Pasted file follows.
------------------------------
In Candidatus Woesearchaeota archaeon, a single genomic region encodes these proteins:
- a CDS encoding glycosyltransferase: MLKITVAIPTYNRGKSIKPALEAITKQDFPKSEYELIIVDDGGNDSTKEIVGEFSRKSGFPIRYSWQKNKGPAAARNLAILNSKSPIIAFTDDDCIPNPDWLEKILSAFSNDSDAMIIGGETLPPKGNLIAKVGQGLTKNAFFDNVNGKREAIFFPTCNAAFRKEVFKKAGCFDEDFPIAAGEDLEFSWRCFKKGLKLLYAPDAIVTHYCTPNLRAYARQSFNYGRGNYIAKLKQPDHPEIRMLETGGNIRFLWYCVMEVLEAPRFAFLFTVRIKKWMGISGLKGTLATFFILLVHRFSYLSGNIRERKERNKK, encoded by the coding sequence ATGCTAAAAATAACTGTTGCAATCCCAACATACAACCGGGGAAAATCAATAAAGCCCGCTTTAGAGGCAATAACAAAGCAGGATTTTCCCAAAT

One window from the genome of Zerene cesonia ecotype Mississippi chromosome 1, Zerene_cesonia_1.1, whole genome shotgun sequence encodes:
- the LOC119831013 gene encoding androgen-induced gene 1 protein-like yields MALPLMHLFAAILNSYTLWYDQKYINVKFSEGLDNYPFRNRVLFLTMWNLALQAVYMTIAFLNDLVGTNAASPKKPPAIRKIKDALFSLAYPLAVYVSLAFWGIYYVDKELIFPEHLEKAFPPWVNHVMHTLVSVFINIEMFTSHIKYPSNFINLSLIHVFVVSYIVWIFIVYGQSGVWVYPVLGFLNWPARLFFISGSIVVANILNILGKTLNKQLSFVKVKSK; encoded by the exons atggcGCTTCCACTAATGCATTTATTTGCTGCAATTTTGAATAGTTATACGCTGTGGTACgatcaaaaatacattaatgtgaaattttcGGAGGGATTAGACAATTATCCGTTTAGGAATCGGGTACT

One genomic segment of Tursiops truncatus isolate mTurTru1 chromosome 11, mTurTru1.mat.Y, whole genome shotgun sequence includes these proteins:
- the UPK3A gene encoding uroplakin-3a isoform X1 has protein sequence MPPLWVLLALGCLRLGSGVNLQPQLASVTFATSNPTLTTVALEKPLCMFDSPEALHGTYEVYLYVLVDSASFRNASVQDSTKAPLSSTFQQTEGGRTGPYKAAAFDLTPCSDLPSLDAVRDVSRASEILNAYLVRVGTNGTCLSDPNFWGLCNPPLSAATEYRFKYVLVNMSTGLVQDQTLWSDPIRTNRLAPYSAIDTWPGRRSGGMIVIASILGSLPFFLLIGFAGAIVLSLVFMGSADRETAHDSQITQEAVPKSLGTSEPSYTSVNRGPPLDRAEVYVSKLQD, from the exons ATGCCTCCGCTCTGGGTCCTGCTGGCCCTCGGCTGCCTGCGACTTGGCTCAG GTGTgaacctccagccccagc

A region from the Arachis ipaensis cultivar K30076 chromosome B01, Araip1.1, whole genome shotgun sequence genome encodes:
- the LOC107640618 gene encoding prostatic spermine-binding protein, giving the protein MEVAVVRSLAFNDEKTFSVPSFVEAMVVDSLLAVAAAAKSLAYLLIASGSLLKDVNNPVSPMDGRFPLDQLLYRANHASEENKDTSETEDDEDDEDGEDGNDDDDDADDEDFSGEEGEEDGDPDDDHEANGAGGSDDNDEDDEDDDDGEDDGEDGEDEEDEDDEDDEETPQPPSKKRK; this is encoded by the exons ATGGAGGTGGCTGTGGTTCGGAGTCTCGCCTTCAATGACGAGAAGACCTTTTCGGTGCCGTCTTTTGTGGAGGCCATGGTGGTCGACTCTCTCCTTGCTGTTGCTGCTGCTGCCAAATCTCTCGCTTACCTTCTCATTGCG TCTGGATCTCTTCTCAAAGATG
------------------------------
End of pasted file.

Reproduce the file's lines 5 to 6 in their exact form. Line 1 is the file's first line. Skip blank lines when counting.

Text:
One genomic segment of Tursiops truncatus isolate mTurTru1 chromosome 11, mTurTru1.mat.Y, whole genome shotgun sequence includes these proteins:
- the UPK3A gene encoding uroplakin-3a isoform X1 has protein sequence MPPLWVLLALGCLRLGSGVNLQPQLASVTFATSNPTLTTVALEKPLCMFDSPEALHGTYEVYLYVLVDSASFRNASVQDSTKAPLSSTFQQTEGGRTGPYKAAAFDLTPCSDLPSLDAVRDVSRASEILNAYLVRVGTNGTCLSDPNFWGLCNPPLSAATEYRFKYVLVNMSTGLVQDQTLWSDPIRTNRLAPYSAIDTWPGRRSGGMIVIASILGSLPFFLLIGFAGAIVLSLVFMGSADRETAHDSQITQEAVPKSLGTSEPSYTSVNRGPPLDRAEVYVSKLQD, from the exons ATGCCTCCGCTCTGGGTCCTGCTGGCCCTCGGCTGCCTGCGACTTGGCTCAG GTGTgaacctccagccccagc